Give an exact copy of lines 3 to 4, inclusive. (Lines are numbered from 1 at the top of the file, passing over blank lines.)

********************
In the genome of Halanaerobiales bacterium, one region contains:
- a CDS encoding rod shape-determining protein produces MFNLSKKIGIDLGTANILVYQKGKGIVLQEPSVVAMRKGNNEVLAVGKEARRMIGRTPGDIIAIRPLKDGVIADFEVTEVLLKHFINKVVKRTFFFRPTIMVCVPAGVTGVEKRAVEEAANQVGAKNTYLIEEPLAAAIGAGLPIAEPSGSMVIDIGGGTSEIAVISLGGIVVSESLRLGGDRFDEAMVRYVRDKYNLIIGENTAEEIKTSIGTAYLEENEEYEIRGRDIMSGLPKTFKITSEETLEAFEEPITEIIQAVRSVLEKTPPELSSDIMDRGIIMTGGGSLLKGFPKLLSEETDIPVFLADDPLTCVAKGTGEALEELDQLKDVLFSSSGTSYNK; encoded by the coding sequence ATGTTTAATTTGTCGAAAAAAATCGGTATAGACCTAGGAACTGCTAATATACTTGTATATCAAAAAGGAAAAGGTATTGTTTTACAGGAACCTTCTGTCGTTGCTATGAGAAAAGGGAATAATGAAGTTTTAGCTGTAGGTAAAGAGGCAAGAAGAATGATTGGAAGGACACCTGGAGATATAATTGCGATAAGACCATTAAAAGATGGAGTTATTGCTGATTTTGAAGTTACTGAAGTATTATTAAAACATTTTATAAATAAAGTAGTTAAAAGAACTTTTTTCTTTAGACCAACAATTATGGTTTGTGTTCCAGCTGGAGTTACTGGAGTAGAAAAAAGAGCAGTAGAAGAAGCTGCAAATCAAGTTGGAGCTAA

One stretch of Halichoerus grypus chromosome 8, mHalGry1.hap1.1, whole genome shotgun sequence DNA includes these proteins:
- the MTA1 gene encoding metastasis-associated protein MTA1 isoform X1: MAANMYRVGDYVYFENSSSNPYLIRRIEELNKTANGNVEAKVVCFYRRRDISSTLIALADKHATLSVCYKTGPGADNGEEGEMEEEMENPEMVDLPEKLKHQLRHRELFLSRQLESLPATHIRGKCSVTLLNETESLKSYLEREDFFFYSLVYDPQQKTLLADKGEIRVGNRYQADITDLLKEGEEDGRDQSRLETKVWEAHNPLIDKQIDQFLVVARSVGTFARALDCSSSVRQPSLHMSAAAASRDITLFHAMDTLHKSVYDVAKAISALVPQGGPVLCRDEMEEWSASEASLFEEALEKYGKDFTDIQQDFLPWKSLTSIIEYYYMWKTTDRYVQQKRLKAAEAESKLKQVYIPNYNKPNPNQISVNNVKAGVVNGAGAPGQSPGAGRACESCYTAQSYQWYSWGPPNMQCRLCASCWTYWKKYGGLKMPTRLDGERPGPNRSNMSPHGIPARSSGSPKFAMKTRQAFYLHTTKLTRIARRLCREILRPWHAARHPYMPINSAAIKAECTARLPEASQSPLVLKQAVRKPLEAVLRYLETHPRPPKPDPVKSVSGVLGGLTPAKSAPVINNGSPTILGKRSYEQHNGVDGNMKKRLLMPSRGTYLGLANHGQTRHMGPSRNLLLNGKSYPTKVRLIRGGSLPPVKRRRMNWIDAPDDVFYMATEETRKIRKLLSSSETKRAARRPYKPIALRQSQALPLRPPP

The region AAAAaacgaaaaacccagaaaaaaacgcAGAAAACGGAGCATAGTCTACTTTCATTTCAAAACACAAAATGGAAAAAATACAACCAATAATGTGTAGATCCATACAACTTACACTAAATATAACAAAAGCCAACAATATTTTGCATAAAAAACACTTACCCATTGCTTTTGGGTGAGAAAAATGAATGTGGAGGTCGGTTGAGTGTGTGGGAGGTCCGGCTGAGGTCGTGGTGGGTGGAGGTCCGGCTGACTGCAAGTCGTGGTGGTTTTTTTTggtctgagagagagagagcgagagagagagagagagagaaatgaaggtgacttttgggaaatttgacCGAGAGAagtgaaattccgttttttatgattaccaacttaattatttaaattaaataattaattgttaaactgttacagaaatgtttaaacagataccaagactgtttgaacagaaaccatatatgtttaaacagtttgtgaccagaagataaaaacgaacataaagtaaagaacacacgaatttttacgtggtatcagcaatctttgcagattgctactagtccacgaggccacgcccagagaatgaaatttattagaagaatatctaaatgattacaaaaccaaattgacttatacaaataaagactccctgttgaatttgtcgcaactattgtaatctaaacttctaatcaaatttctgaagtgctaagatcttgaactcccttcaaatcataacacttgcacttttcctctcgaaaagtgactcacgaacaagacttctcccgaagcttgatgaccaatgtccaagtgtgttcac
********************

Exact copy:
One stretch of Halichoerus grypus chromosome 8, mHalGry1.hap1.1, whole genome shotgun sequence DNA includes these proteins:
- the MTA1 gene encoding metastasis-associated protein MTA1 isoform X1: MAANMYRVGDYVYFENSSSNPYLIRRIEELNKTANGNVEAKVVCFYRRRDISSTLIALADKHATLSVCYKTGPGADNGEEGEMEEEMENPEMVDLPEKLKHQLRHRELFLSRQLESLPATHIRGKCSVTLLNETESLKSYLEREDFFFYSLVYDPQQKTLLADKGEIRVGNRYQADITDLLKEGEEDGRDQSRLETKVWEAHNPLIDKQIDQFLVVARSVGTFARALDCSSSVRQPSLHMSAAAASRDITLFHAMDTLHKSVYDVAKAISALVPQGGPVLCRDEMEEWSASEASLFEEALEKYGKDFTDIQQDFLPWKSLTSIIEYYYMWKTTDRYVQQKRLKAAEAESKLKQVYIPNYNKPNPNQISVNNVKAGVVNGAGAPGQSPGAGRACESCYTAQSYQWYSWGPPNMQCRLCASCWTYWKKYGGLKMPTRLDGERPGPNRSNMSPHGIPARSSGSPKFAMKTRQAFYLHTTKLTRIARRLCREILRPWHAARHPYMPINSAAIKAECTARLPEASQSPLVLKQAVRKPLEAVLRYLETHPRPPKPDPVKSVSGVLGGLTPAKSAPVINNGSPTILGKRSYEQHNGVDGNMKKRLLMPSRGTYLGLANHGQTRHMGPSRNLLLNGKSYPTKVRLIRGGSLPPVKRRRMNWIDAPDDVFYMATEETRKIRKLLSSSETKRAARRPYKPIALRQSQALPLRPPP